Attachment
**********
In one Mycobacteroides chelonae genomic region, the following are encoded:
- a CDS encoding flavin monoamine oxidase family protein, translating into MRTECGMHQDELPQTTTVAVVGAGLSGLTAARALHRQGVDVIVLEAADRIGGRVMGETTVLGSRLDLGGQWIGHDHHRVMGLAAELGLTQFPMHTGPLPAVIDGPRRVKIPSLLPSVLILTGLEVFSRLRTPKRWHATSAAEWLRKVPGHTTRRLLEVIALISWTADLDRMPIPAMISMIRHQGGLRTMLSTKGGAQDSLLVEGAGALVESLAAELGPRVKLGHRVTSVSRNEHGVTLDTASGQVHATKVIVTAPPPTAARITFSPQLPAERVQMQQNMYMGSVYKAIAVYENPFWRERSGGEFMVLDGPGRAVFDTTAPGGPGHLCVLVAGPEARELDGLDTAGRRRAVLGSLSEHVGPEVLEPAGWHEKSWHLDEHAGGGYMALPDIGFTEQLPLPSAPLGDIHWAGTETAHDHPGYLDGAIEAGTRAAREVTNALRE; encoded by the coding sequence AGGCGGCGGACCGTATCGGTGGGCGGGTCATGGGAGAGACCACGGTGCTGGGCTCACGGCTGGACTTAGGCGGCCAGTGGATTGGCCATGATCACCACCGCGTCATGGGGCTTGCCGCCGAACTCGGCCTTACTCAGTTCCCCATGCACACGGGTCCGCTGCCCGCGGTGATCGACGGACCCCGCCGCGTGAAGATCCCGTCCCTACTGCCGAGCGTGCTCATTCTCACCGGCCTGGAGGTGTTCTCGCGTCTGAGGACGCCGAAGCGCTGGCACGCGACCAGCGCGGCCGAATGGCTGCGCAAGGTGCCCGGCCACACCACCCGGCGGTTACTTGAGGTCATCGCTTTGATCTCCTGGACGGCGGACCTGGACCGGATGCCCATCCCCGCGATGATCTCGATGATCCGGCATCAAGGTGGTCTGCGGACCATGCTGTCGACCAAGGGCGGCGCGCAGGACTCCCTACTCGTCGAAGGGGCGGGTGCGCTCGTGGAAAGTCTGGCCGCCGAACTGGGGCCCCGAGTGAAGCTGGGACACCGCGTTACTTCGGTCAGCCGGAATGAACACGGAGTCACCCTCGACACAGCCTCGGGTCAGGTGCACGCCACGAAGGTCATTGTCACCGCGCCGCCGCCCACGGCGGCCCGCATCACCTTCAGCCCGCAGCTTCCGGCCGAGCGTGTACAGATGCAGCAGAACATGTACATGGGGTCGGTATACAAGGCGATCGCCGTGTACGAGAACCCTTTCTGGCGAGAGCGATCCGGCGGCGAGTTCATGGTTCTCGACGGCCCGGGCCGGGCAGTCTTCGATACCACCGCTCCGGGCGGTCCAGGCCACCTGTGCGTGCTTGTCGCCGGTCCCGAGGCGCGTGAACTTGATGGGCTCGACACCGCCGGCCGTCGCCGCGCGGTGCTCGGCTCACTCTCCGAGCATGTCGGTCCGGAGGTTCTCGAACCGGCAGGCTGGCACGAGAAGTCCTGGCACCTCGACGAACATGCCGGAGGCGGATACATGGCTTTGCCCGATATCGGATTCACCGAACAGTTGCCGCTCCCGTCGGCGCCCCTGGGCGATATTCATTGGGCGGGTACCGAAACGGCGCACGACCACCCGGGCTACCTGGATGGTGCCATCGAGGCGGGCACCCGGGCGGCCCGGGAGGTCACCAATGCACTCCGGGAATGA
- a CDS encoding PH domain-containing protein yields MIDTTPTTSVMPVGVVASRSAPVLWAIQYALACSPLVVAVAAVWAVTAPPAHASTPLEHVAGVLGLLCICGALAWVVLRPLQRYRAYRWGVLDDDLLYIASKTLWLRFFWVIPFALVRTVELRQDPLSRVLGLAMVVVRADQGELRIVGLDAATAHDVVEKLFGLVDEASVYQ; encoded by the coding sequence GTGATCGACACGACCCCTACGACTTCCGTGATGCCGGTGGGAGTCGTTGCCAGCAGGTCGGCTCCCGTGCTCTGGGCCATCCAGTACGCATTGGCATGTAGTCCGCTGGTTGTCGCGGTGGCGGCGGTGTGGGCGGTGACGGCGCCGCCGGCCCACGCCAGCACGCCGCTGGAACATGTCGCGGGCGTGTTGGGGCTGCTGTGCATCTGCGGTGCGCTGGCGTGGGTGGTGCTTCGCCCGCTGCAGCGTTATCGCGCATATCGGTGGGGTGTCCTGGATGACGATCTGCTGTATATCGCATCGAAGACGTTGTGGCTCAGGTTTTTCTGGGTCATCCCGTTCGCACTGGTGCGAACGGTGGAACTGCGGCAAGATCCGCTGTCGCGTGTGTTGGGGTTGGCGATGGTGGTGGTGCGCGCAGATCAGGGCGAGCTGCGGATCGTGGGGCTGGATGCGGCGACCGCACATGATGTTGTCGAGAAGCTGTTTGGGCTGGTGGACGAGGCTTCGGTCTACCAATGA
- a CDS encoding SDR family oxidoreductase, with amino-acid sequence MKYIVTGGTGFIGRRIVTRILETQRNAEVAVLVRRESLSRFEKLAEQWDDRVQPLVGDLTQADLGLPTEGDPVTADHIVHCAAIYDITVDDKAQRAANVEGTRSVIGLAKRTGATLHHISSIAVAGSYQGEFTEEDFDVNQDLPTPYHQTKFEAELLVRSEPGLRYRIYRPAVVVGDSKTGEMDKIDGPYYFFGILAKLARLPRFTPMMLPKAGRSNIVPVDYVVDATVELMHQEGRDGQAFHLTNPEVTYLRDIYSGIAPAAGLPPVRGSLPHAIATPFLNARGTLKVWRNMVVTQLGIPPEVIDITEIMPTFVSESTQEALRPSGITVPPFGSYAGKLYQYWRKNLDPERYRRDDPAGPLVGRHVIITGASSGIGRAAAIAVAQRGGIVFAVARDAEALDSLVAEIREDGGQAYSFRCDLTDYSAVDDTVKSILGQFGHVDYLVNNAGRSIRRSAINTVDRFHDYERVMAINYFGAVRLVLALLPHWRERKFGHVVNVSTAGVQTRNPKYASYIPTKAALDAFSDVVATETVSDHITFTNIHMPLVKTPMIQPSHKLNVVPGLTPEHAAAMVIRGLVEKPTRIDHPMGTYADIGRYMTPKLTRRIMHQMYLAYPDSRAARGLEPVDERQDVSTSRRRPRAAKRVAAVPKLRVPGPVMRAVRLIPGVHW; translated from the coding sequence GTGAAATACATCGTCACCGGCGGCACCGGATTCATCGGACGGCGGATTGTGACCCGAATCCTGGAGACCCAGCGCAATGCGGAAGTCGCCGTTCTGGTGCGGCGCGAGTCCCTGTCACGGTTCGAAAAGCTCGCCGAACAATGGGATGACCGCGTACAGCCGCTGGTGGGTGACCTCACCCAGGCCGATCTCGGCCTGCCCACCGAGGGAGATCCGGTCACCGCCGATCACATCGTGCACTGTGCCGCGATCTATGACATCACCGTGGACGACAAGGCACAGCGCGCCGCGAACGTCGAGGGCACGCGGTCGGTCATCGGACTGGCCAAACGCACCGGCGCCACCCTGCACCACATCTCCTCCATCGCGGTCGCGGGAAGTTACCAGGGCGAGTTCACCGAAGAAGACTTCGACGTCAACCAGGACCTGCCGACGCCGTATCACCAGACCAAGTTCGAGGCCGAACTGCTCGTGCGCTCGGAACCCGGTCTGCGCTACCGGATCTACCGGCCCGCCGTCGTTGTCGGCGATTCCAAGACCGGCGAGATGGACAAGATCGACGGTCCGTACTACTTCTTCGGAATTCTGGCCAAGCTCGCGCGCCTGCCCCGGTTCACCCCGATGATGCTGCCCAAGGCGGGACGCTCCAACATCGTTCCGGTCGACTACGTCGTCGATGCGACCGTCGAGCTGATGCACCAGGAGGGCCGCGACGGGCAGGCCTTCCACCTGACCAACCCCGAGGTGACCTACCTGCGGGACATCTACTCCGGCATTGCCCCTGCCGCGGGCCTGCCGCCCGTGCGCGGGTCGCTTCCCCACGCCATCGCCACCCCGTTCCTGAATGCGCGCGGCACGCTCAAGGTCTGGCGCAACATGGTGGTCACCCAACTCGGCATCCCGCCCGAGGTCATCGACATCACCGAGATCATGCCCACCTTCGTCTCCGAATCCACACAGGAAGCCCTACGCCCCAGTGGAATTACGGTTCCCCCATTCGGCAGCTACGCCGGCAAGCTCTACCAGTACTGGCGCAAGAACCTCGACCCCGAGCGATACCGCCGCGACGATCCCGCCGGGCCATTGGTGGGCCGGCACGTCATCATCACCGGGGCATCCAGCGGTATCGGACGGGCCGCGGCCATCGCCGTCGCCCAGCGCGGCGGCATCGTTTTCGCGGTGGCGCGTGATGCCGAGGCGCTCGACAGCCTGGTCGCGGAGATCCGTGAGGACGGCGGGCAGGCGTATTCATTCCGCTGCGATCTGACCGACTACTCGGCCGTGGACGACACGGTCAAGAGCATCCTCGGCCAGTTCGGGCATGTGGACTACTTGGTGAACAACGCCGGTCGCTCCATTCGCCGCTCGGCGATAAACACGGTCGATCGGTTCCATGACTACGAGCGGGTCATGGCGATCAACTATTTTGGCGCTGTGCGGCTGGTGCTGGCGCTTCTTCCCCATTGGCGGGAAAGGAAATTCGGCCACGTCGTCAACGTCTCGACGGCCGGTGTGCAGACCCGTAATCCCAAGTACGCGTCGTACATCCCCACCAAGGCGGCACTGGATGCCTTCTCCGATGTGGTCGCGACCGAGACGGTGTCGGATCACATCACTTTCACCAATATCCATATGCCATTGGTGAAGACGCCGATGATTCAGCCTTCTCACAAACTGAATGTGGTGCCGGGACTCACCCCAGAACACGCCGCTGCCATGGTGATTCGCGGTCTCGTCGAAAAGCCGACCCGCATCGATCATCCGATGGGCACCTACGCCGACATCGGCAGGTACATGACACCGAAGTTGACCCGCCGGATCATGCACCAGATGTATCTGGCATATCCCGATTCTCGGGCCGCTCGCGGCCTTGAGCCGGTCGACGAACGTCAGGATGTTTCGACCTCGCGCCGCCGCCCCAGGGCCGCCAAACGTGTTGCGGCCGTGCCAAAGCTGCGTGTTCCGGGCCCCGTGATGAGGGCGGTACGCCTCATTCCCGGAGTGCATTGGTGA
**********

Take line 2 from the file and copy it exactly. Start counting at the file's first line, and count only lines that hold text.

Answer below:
- a CDS encoding flavin monoamine oxidase family protein, translating into MRTECGMHQDELPQTTTVAVVGAGLSGLTAARALHRQGVDVIVLEAADRIGGRVMGETTVLGSRLDLGGQWIGHDHHRVMGLAAELGLTQFPMHTGPLPAVIDGPRRVKIPSLLPSVLILTGLEVFSRLRTPKRWHATSAAEWLRKVPGHTTRRLLEVIALISWTADLDRMPIPAMISMIRHQGGLRTMLSTKGGAQDSLLVEGAGALVESLAAELGPRVKLGHRVTSVSRNEHGVTLDTASGQVHATKVIVTAPPPTAARITFSPQLPAERVQMQQNMYMGSVYKAIAVYENPFWRERSGGEFMVLDGPGRAVFDTTAPGGPGHLCVLVAGPEARELDGLDTAGRRRAVLGSLSEHVGPEVLEPAGWHEKSWHLDEHAGGGYMALPDIGFTEQLPLPSAPLGDIHWAGTETAHDHPGYLDGAIEAGTRAAREVTNALRE; encoded by the coding sequence AGGCGGCGGACCGTATCGGTGGGCGGGTCATGGGAGAGACCACGGTGCTGGGCTCACGGCTGGACTTAGGCGGCCAGTGGATTGGCCATGATCACCACCGCGTCATGGGGCTTGCCGCCGAACTCGGCCTTACTCAGTTCCCCATGCACACGGGTCCGCTGCCCGCGGTGATCGACGGACCCCGCCGCGTGAAGATCCCGTCCCTACTGCCGAGCGTGCTCATTCTCACCGGCCTGGAGGTGTTCTCGCGTCTGAGGACGCCGAAGCGCTGGCACGCGACCAGCGCGGCCGAATGGCTGCGCAAGGTGCCCGGCCACACCACCCGGCGGTTACTTGAGGTCATCGCTTTGATCTCCTGGACGGCGGACCTGGACCGGATGCCCATCCCCGCGATGATCTCGATGATCCGGCATCAAGGTGGTCTGCGGACCATGCTGTCGACCAAGGGCGGCGCGCAGGACTCCCTACTCGTCGAAGGGGCGGGTGCGCTCGTGGAAAGTCTGGCCGCCGAACTGGGGCCCCGAGTGAAGCTGGGACACCGCGTTACTTCGGTCAGCCGGAATGAACACGGAGTCACCCTCGACACAGCCTCGGGTCAGGTGCACGCCACGAAGGTCATTGTCACCGCGCCGCCGCCCACGGCGGCCCGCATCACCTTCAGCCCGCAGCTTCCGGCCGAGCGTGTACAGATGCAGCAGAACATGTACATGGGGTCGGTATACAAGGCGATCGCCGTGTACGAGAACCCTTTCTGGCGAGAGCGATCCGGCGGCGAGTTCATGGTTCTCGACGGCCCGGGCCGGGCAGTCTTCGATACCACCGCTCCGGGCGGTCCAGGCCACCTGTGCGTGCTTGTCGCCGGTCCCGAGGCGCGTGAACTTGATGGGCTCGACACCGCCGGCCGTCGCCGCGCGGTGCTCGGCTCACTCTCCGAGCATGTCGGTCCGGAGGTTCTCGAACCGGCAGGCTGGCACGAGAAGTCCTGGCACCTCGACGAACATGCCGGAGGCGGATACATGGCTTTGCCCGATATCGGATTCACCGAACAGTTGCCGCTCCCGTCGGCGCCCCTGGGCGATATTCATTGGGCGGGTACCGAAACGGCGCACGACCACCCGGGCTACCTGGATGGTGCCATCGAGGCGGGCACCCGGGCGGCCCGGGAGGTCACCAATGCACTCCGGGAATGA